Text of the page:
• Everything is exactly what it is, yet neither negative or positive. This is the emptiness of all phenomena. We add our "stuff" to it and make it negative or positive. We don't accept, we want to possess or change or alter it in some fashion. In this lays our unhappiness.

    Thenowseeker, actually, we are taught these erroneous perceptions to which we cling so dearly. But that's the whole point of life to have all of these experiences so that we might attain enlightenment or not, lol.

    I watched a movie last night, The Ripple Effect, in the genre of "Crash" which is a must see movie. Whereas Crash addressed the instantaneous effects of actions, The Ripple Effect addressed the long term effects of actions. Interesting movies, both, as they address karma, the law of action. In this movie Forest Whitaker told this story:

    There was a man who had a stallion that he used for everything which made him rather poor as he used the same horse for all things. One day the horse ran away and all the neighbors came by lamenting, "oh you poor man, you are now the most poorest of the village, we feel so sorry for you.

    The man replied: "Maybe, maybe not."

    Shortly thereafter the stallion returned with 20 mares. All the villagers again ran to the man's cottage.

    "You are now the richest man in the village," they said, "you must be very happy!"

    The man replied: "Maybe, maybe not."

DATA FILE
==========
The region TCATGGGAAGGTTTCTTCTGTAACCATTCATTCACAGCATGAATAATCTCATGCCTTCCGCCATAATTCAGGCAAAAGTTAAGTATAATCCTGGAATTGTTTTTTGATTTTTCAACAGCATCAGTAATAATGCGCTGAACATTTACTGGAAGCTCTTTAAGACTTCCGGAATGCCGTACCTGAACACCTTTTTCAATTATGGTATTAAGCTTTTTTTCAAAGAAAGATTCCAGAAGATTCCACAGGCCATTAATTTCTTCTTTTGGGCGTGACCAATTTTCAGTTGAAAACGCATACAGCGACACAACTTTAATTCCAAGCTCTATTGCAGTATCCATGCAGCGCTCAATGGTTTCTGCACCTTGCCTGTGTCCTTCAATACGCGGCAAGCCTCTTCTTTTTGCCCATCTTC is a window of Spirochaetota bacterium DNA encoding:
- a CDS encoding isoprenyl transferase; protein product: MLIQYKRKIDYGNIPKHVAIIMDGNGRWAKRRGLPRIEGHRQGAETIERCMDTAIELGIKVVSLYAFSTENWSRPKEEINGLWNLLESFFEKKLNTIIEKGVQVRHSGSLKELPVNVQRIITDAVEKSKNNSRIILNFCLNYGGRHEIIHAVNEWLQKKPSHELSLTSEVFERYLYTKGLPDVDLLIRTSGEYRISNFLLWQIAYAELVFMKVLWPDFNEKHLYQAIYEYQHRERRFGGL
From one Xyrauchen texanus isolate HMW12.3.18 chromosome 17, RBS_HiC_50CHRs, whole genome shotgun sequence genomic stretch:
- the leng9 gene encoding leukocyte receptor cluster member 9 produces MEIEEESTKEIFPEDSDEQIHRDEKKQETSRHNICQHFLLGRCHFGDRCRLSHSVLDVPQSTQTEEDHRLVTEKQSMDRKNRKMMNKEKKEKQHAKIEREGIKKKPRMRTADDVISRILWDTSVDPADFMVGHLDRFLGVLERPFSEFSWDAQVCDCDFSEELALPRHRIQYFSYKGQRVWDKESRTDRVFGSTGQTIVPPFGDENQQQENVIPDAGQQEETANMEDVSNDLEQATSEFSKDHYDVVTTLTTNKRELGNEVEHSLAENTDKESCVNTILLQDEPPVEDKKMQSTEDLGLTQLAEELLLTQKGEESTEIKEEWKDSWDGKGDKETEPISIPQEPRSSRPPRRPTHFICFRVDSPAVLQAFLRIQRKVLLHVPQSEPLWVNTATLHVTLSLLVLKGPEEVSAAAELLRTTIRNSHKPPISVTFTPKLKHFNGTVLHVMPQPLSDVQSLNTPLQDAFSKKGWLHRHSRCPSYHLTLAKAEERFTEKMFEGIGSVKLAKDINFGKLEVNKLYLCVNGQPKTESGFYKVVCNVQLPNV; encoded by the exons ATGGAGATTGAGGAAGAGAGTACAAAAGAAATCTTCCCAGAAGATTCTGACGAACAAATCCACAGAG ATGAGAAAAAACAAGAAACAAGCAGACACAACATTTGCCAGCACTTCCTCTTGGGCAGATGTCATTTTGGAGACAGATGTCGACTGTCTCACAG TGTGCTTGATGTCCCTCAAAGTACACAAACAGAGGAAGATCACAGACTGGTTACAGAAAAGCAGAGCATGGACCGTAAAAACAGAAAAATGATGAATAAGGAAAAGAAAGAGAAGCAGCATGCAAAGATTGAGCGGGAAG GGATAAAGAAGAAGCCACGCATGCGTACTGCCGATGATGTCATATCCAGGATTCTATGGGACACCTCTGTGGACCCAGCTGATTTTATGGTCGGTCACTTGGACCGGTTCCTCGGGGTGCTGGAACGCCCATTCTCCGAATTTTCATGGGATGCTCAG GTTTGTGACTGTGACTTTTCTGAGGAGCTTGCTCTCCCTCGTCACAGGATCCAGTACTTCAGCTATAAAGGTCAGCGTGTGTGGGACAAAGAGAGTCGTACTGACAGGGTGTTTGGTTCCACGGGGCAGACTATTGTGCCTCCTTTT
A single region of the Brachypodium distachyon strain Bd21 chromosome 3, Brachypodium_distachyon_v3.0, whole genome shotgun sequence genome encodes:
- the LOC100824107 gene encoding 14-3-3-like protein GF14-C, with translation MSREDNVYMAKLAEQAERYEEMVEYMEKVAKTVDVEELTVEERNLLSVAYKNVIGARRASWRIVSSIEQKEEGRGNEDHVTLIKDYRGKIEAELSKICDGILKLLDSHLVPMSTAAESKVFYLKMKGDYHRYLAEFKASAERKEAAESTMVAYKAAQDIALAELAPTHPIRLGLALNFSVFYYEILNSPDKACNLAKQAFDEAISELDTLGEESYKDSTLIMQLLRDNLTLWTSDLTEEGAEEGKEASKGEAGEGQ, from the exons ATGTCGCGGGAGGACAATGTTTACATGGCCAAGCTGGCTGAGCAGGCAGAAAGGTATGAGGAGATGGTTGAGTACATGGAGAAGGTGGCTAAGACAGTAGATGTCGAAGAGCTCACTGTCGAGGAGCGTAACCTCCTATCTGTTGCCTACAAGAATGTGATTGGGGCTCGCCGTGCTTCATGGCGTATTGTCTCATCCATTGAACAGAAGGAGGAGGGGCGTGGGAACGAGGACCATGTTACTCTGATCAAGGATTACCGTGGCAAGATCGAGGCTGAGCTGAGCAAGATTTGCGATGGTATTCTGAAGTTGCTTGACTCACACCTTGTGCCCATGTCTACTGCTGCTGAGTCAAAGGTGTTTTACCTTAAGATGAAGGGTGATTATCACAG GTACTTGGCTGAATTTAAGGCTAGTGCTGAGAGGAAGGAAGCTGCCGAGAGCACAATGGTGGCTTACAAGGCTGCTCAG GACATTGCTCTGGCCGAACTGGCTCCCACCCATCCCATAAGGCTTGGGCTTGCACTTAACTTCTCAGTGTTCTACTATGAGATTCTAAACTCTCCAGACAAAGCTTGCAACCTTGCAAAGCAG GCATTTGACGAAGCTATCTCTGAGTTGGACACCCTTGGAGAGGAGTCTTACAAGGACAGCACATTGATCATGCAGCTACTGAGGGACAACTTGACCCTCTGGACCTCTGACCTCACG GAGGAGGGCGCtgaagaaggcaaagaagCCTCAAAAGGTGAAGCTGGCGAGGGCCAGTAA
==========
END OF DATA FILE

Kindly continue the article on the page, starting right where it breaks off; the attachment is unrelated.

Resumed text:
Time passed and one day the man's son was riding the stallion, was thrown and became paralyzed.

    The villagers again lamented for what they perceived as the man's lost of fortune. "oh you poor man, you've lost your only son."

    The man replied: "Maybe, maybe not."

    Not long after a war started and all of the villagers sons were drafted.

    Visiting the man at his cottage again they cried, " oh how fortunate you are that you have your son, when all of ours' have perished in the war."

    The man replied: "Maybe, maybe not."

    He ends the story here.

    Basically, I tell this story because it made me laugh in glee when I heard it. Secondly, because as a Buddhist, I understand the teachings to a small degree, yet this story basically shows what was meant by the concept of not being swayed by the eight winds, that is, we are neither elated by prosperity nor grieved by decline. In these two extremes we lose our happiness.

    Lynn Cornish, lol, I too forget all the time. Yet in forgetfulness we remember and in remembering we forget. This is the cycle of all things, manifestation, maximization of potential, decline and extinction. It is the way of all things.

    I'm sending you and Rick positive energy that you find what is for you to find here, in this place, in this time, in these circumstances.

    As far as "this is what it will be like...." no it won't because nothing is constant, everything is changing.